Giovanella L, Mendoza-Ruiz A, Pilar A de CA, da Rosa MC, Martins GB, Santos IS, D. B. Silva, J.M. de L. Vieira, de Castro V.C.G., da Silva P.O., Machado CV. Sistema universal de saúde e cobertura universal: desvendando pressupostos e estratégias. Cien Saude Colet. 2018. https://doi.org/10.1590/1413-81232018236.05562018.

  15. 15.

    Machado CV, Baptista TW de F, Nogueira C de O. Políticas de saúde no Brasil nos anos 2000: a agenda federal de prioridades. Cad Saúde Públ. 2011. https://doi.org/10.1590/S0102-311X2011000300012.

  16. 16.

    Stats SA (Statistics South Africa). Mid-year population estimates. 2018. http://www.statssa.gov.za/publications/P0302/P03022018.pdf

  17. 17.

    Chopra M, Lawn JE, Sanders D, Barron P, Karim SSA, Bradshaw D, et al. Achieving the health millennium development goals for South Africa: challenges and priorities. Lancet. 2009;374:1023–31. https://doi.org/10.1016/S0140-6736(09)61122-3.

    Article  PubMed  Google Scholar 

  18. 18.

    Coovadia H, Jewkes R, Barron P, Sanders D, McIntyre D. The health and health system of South Africa: historical roots of current public health challenges. Lancet. 2009;374:817–34. https://doi.org/10.1016/S0140-6736(09)60951-X.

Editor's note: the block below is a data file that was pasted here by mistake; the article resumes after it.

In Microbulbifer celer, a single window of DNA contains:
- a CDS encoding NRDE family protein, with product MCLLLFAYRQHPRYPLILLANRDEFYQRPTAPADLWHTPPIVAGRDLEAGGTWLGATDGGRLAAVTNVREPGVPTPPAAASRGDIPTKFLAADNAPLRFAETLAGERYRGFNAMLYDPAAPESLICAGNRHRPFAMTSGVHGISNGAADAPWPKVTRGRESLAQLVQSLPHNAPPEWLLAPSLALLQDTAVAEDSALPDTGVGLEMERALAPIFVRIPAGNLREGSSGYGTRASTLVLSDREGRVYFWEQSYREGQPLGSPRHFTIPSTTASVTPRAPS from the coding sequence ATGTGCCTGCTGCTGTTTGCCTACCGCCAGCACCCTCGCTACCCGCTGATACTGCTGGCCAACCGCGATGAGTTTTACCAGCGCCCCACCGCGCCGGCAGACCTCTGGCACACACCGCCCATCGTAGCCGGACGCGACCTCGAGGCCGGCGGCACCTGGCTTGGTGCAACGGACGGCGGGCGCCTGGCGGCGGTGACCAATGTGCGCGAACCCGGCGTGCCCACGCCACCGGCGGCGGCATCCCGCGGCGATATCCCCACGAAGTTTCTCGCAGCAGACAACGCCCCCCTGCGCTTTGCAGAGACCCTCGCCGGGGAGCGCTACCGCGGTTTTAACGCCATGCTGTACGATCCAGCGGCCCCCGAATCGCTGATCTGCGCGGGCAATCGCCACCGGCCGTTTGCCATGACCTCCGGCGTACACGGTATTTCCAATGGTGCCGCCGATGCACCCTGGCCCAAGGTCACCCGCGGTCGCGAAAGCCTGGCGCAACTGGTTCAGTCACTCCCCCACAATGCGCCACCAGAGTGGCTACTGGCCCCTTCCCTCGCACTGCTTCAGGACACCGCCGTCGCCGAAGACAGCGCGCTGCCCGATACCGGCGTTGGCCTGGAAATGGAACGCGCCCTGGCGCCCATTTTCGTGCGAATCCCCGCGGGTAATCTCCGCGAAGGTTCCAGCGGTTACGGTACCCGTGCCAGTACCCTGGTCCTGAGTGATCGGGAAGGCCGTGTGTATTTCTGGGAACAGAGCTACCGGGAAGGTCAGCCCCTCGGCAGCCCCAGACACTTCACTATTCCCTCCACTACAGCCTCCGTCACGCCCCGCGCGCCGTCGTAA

Article  PubMed  Google Scholar 

  19. 19.

    Nogueira O. Preconceito racial de marca e preconceito racial de origem: sugestão de um quadro de referência para a interpretação do material sobre relações raciais no Brasil. Tempo soc. 2007;19. https://doi.org/10.1590/S0103-20702007000100015.

  20. 20.

    Oliveira F. Ser negro no Brasil: alcances e limites. Estud av. 2004;18:57–60. https://doi.org/10.1590/S0103-40142004000100006.

    Article  Google Scholar 

  21. 21.

    Adjai C, Lazaridis G. Migration, xenophobia and new racism in post-Apartheid South Africa. Int J Soc Sci Stud. 2013. https://doi.org/10.11114/ijsss.v1i1.102

  22. 22.

    Gomes ABS, Cunha JH. Educação e Afrodescendência. Ed. UFC: Fortaleza; 2008.

    Google Scholar 

  23. 23.

    Brasil AS, Trad LAB. O Movimento Negro na construção da Política Nacional de Saúde Integral da População Negra e sua relação com o Estado brasileiro. In: Batista LE, Werneck J, Lopes F, editors. Saúde da população negra. Brasília, DF: ABPN - Associação Brasileira de Pesquisadores Negros; 2012.